Tuesday, January 17, 2017
Paper Towns - John Green
Author: John Green
Quentin Jacobsen has spent a lifetime loving the magnificently adventurous Margo Roth Spiegelman from afar. So when she cracks open a window and climbs into his life—dressed like a ninja and summoning him for an ingenious campaign of revenge—he follows. After their all-nighter ends, and a new day breaks, Q arrives at school to discover that Margo, always an enigma, has now become a mystery. But Q soon learns that there are clues—and they're for him. Urged down a disconnected path, the closer he gets, the less Q sees the girl he thought he knew...
I read Paper Towns during Bout of Books 18. I was so, so excited to read it - and it started out promising. But by the end of the book, I found myself filled with loathing for this book. That's right - loathing. Not just dislike, but actual sheer loathing.
The book starts with Margo, a main character who is not actually part of the book for a majority, coming into Quentin's window and taking him on an all night adventure whereby she put fishes in peoples houses and cars, breaks into SeaWorld, and basically raises hell all over Orlando. After the night is done, Margo takes off, leaving Q and her friends wondering where she is. She leaves clues that Q believes are for him, but we come to discover, he's wrong.
After Margo leaves, Q makes it his mission to find her. After all, why would she come take him on this all night adventure, then take off and leave clues if she didn't want him to find her, right?????!?!?!!! So, along with his friends and their new girlfriends, they visit all these pseudovisions (a subdivision that never actually got built) that Margo could be at - and come up dead every time. Then they revisit one pseudovision where they rediscover these clues - a map, crumpled up food wrappers, etc - that lead them to a "paper town" in New York. (A paper town is a town that exists only on a map. Map makers create paper towns so that they will know if their map has been copied by other people.)
When they discover this information, Q and his friends Radar and Ben, along with Margo's friend Lacey, skip their high school graduation and drive 21 hours to the made up town in New York where they find not only one tiny falling down building, but also Margo. When she discovers that these people have come all this way looking for her, she freaks out, saying that the clues weren't actually clues and that she never wanted anyone to find her.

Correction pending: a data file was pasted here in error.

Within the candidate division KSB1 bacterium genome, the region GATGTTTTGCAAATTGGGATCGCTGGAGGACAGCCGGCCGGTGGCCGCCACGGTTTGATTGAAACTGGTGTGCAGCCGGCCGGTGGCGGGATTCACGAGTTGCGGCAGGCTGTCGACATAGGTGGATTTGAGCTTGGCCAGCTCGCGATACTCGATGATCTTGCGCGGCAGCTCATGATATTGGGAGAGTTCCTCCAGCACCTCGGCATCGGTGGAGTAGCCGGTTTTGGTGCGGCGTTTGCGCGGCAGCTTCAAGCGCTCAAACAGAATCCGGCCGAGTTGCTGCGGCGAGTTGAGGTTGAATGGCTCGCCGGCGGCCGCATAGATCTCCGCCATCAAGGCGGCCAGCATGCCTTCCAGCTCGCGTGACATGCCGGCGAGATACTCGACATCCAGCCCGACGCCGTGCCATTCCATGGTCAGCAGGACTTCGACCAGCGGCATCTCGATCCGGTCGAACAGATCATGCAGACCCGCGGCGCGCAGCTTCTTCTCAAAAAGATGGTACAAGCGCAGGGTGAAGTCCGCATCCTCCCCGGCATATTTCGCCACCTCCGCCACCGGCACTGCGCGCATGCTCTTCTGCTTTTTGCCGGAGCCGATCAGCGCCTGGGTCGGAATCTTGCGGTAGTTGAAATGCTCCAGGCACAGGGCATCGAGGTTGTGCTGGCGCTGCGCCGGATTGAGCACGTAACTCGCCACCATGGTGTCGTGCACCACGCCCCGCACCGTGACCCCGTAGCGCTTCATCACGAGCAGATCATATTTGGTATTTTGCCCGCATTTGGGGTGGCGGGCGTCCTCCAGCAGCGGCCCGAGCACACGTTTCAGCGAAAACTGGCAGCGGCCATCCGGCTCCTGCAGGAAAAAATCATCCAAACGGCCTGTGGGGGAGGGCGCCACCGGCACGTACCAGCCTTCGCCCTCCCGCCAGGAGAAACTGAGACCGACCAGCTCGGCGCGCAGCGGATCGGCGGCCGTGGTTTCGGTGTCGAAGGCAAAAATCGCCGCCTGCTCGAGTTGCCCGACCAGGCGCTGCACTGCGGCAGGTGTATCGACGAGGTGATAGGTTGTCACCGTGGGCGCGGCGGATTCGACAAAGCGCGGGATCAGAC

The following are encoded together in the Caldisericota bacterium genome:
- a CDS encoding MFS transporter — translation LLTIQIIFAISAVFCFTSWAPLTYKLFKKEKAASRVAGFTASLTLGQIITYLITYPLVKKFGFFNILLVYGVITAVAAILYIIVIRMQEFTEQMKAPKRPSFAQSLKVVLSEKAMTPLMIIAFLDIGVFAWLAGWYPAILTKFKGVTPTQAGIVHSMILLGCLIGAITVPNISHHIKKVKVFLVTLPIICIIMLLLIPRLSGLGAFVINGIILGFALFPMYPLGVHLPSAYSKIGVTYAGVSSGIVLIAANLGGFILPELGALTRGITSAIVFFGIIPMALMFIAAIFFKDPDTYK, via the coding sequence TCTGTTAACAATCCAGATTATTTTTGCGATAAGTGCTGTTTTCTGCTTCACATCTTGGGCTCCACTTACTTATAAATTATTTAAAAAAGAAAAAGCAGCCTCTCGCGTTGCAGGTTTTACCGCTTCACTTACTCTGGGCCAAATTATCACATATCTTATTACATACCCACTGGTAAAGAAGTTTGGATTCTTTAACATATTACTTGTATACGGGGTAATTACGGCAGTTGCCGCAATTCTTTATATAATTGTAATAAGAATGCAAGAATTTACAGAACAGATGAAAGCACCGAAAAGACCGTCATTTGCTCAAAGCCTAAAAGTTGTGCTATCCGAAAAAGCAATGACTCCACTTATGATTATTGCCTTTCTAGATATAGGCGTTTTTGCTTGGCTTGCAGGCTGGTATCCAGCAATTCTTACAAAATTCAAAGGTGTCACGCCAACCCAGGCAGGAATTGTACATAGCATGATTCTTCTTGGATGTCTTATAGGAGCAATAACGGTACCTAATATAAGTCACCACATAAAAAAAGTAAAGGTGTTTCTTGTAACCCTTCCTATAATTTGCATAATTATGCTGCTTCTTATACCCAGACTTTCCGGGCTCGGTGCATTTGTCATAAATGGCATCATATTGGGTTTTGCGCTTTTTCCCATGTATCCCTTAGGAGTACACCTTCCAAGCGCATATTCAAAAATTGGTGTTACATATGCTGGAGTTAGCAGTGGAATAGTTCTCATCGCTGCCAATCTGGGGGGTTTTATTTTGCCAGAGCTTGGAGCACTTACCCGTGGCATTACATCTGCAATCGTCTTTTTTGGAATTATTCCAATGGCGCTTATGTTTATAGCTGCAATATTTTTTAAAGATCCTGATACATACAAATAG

The plot of the story is pretty basic. There's not a whole lot of development, and the ideas just fall flat. There is tension in the book, but it feels forced.
The characters are all flat as well - and there is not a lot of change or growth in them, especially in Margo. She starts off as this selfish kid who only thinks about herself, and she's the exact same at the end. She doesn't care about anyone but herself at all. I understand that teenagers are at an age where they are bound to be self-centered just because of their age, but even teenagers are capable of growth and change and have the ability to think about people other than themselves.
The be all, end all thing that really made me hate this book, though, was the fact that the author felt comfortable using the R word throughout the book. Not even just once, but three separate times. I think this is a deplorable thing to do, especially considering that the author is using is to describe people who don't have developmental disabilities. I don't think that word needs to be described to use any people, but when it's used to describe people who don't have disabilities, the person using the word is basically saying that they think there is something wrong with people who have disabilities. They are saying that if you make a mistake or slip up, you deserve to be called that word, and that you are no better than people who have disabilities. It implies that people with disabilities are less than other people, and that's not okay.
I can't, in good faith, give this book more than 1 star. I would not recommend it. You can find better books to read.